Later, when replacing the ‘red’ stylus for the upgraded ‘blue’, make sure that the 2M Red and the replacement 2M Blue stylus both have their stylus guards fixed into position before you attempt the swop. To remove the 2M Red stylus, I placed fingernails either side of the Red stylus, at the join of the stylus and chassis, and eased the stylus off the chassis. The 2M Blue stylus easily slides and is pushed firmly into place.
Beginning with Ella Fitzgerald’s Sings Broadway LP and playing the track, Hernando’s Hideaway, you can hear that the 2M Red transforms the sound in just about every area. The difference is quite startling and is a revelation in terms of sonic improvements for the cost. Just in general terms, the music sounds richer and more mature. It’s this ‘grown up’ feel that seems to change the very essence of the Essential II from a simple yet efficient budget turntable to a deck with a measure of authority and depth.
Speaking of depth, the bass is now secure and visible. The OM5e found it tough to project almost any bass at all, some upper bass and lower midrange but not a great deal of the deep stuff. The 2M Red fixes the track with a sense of bass security, giving the music a new lower frequency-based rhythm.
There is also a feel that noise has been lowered because Fitzgerald’s voice has a new clarity and transparency. Most revealing is the fact that there is far more reverb around her voice, especially in the early parts of this track. The space and air surrounding her voice adds to the drama and the portentous nature of the music, adding a degree of tension before the brass kicks in.
Speaking of which, the brass offers a new focus. Before, the OM5e could be ever so slightly strident at high volumes, the brass barking slightly which didn’t do a lot for listening fatigue. The 2M Red cut that notion out right away, giving the brass a new, slightly darker presentation that added new detail.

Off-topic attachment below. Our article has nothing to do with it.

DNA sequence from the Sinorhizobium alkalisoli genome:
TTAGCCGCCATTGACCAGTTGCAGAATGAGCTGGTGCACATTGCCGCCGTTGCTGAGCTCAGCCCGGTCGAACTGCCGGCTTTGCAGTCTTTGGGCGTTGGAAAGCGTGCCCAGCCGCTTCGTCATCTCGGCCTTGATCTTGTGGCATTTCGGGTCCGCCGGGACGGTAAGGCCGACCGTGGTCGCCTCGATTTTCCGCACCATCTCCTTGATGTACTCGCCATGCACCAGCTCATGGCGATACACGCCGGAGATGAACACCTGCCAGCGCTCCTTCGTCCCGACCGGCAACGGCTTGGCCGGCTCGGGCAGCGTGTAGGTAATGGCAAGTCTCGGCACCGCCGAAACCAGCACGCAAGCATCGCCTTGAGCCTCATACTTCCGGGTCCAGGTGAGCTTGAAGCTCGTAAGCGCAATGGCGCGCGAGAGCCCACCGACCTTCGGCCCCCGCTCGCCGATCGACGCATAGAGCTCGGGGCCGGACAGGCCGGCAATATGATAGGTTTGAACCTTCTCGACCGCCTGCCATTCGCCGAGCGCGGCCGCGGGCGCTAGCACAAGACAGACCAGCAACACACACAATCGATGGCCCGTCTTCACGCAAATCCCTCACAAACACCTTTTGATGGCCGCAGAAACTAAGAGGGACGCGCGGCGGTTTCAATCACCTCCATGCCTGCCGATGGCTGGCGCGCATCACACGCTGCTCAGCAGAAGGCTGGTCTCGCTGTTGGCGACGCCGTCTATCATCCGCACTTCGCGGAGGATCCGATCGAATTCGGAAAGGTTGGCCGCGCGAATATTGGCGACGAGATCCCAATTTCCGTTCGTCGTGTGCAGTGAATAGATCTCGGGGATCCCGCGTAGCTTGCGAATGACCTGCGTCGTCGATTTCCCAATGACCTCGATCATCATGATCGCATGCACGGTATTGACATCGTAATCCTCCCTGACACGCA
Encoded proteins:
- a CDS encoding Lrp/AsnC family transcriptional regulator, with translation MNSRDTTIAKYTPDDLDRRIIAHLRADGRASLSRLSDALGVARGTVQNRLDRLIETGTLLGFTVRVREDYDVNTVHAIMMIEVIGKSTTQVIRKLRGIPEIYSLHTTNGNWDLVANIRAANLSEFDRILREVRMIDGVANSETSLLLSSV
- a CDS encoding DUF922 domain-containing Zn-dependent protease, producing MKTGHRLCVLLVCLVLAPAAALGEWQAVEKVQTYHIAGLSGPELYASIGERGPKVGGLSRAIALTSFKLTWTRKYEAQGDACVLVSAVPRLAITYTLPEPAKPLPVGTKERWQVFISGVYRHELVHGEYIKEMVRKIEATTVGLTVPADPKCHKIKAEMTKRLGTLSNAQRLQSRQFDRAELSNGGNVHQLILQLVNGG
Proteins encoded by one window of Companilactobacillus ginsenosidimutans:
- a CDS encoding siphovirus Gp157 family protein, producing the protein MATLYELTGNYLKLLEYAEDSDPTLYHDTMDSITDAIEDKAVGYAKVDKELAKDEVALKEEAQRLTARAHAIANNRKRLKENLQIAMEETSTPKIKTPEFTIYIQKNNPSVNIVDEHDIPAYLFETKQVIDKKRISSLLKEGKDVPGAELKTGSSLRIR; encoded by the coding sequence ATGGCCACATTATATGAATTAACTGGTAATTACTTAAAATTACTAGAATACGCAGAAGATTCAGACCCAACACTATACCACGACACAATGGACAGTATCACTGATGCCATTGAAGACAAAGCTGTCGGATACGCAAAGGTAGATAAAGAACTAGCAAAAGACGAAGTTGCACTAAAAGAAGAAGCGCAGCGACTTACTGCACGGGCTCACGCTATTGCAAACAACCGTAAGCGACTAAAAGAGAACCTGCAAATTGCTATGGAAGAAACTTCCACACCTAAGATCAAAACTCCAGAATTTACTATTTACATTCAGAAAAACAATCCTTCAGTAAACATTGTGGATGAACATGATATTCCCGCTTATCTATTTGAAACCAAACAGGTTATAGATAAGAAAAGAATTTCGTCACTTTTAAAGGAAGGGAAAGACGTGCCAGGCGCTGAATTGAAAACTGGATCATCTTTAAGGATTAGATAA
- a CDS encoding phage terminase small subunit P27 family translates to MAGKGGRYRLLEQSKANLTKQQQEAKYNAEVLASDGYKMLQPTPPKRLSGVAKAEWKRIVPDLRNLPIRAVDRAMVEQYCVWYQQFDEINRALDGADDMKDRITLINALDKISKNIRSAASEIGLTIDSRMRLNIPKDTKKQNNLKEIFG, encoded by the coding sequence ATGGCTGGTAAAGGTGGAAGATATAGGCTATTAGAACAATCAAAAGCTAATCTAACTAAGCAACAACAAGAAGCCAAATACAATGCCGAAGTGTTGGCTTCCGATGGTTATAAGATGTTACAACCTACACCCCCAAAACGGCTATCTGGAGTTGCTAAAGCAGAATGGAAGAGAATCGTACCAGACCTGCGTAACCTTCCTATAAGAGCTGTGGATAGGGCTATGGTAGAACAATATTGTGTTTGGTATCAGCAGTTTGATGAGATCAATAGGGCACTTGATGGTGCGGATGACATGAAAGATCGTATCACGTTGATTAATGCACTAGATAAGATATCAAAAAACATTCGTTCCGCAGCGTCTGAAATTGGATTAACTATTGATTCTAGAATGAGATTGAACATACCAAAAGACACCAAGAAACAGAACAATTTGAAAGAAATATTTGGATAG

So, a good start and, obviously, tremendous value for money. All of that for just £89?
Next up was the 2M Blue. The cartridge remained, therefore, and I reached for the 2M Blue stylus.
Once the new stylus was in place, this sonic change was interesting for a different way. The new stylus improved the sound, yes, but it also changed the sound structure. That is, the midrange now had a very smooth presentation which added a measure of elegance to the overall presentation. Giving the orchestral backing an ease and flow while the lead vocal had a slightly more romantic aspect.
Another noticeable aspect of the sound was the rise in volume. I had to lower the gain of my preamp by two notches to achieve the same volume. The 2M Blue took me closer to the action which made the sound slightly more intimate but also highlighted detail across the wide soundstage. Hence, saxophones had a sexy slurpy swing, bass had more character and the secondary percussion enjoyed enhanced precision and dropped any sense of sonic flab. So, for example, a castanet strike was now crisper.
On that same theme, another enhancement was the tonal accuracy. There was a new realism is how the instruments were presented to the ear. Drums, for the price, sounded authentic without having to be forced, the brass section had a new flow while saxophones displayed a reedy quality but in a natural, unforced manner.
I would gauge the change of cartridge, to the 2M Red and then the stylus, to the 2M Blue, as a complete success. Why? Because, with each successive upgrade, the turntable completely changed its sonic personality. Of course, such sound quality improvements are a real testament to the Essential II itself and its inherent potential. This means that, if you retain the ‘II’ and never change the default cartridge then you really are never hearing the ‘II’ in full flight and you are, in many respects never experiencing it at its very best. Further, you could also argue that you are wasting money by never pushing the II to its limits. The OM5e is a nice budget cartridge model but it actually restrains the turntable, in ultimate terms, and never lets it really fly. With the cartridge upgrades listed above, I really felt, at each step, that I was listening to a completely different and much improved turntable. Such were the sonic differences and improvements.
Next time, when you’ve had enough of the sound quality that your hi-fi is producing and you feel the need to improve matters, consider a cartridge or stylus upgrade firstly. Especially if you are limited in budget terms. You will be surprised at how much extra juice your current turntable can give you. And, even better of course, when you finally upgrade your turntable, you can take your improved cartridge with you and hit the ground running on your new deck. So your upgraded cartridge will provide even more value for money as the years roll on.
To learn more, click www.henleydesigns.co.uk
ORTOFON ANSWERS YOUR CARTRIDGE QUESTIONS
What is the lifespan of a cartridge and its stylus and which bits age quickest?